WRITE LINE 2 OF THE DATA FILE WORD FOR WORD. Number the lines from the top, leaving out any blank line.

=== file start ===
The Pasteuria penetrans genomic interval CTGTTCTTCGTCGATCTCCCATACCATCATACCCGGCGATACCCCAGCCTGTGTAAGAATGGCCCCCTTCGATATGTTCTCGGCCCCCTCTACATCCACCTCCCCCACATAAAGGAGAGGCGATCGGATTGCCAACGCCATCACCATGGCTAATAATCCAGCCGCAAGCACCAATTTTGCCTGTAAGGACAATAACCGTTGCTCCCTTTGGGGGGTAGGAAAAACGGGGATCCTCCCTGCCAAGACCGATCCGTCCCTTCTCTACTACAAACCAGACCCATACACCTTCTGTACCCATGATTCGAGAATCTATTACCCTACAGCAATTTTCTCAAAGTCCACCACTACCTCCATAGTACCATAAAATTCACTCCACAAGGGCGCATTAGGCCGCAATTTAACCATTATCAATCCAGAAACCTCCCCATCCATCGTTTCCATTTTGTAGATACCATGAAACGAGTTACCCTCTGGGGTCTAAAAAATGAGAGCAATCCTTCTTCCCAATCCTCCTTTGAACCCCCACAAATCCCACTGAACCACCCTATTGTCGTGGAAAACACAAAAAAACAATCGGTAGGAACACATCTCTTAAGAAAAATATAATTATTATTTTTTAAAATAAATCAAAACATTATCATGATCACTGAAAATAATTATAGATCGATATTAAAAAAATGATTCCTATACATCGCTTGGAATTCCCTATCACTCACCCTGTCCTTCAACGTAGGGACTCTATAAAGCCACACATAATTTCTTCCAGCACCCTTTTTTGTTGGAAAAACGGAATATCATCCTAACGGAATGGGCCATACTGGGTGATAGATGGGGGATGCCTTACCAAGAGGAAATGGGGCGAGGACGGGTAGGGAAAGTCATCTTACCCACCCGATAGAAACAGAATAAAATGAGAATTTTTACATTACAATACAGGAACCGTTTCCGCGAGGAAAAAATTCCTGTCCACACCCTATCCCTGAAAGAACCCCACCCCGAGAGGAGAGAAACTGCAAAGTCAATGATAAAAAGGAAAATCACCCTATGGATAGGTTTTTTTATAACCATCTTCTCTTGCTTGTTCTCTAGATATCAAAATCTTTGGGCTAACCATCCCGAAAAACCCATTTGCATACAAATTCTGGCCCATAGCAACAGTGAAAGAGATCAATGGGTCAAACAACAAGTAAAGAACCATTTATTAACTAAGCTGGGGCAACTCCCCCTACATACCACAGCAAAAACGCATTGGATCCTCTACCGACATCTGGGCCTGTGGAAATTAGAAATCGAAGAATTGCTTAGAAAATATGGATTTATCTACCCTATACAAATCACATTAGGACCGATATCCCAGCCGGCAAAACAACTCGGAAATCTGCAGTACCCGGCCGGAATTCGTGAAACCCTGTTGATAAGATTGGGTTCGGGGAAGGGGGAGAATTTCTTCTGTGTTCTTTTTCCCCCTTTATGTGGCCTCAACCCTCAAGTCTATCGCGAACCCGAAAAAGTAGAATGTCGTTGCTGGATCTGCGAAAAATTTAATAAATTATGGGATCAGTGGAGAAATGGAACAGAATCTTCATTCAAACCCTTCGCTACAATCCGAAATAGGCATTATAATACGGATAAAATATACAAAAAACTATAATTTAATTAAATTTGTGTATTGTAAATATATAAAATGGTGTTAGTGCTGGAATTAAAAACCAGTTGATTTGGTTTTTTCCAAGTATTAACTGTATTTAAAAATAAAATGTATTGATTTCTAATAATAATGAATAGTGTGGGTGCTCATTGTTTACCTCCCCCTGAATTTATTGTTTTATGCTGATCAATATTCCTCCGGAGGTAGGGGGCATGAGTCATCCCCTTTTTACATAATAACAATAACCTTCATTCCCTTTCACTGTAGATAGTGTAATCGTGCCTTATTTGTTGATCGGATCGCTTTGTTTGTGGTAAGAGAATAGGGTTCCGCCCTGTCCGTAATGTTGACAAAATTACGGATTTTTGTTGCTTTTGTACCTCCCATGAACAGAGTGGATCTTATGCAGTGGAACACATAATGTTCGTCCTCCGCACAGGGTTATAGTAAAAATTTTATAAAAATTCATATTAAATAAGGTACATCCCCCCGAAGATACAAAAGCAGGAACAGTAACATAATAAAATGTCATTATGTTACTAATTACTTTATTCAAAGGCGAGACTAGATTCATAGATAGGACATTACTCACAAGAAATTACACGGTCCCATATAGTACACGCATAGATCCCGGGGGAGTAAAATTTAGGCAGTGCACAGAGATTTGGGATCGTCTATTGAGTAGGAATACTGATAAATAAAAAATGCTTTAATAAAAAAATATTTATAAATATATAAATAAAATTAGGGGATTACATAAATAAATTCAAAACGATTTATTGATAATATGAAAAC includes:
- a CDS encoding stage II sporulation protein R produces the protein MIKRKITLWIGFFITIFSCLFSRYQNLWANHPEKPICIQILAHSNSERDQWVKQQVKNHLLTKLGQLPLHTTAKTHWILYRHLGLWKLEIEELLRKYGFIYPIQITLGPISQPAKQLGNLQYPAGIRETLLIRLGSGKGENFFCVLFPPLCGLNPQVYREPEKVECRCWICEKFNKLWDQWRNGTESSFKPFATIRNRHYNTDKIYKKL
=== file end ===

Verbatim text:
- a CDS encoding stage II sporulation protein R produces the protein MIKRKITLWIGFFITIFSCLFSRYQNLWANHPEKPICIQILAHSNSERDQWVKQQVKNHLLTKLGQLPLHTTAKTHWILYRHLGLWKLEIEELLRKYGFIYPIQITLGPISQPAKQLGNLQYPAGIRETLLIRLGSGKGENFFCVLFPPLCGLNPQVYREPEKVECRCWICEKFNKLWDQWRNGTESSFKPFATIRNRHYNTDKIYKKL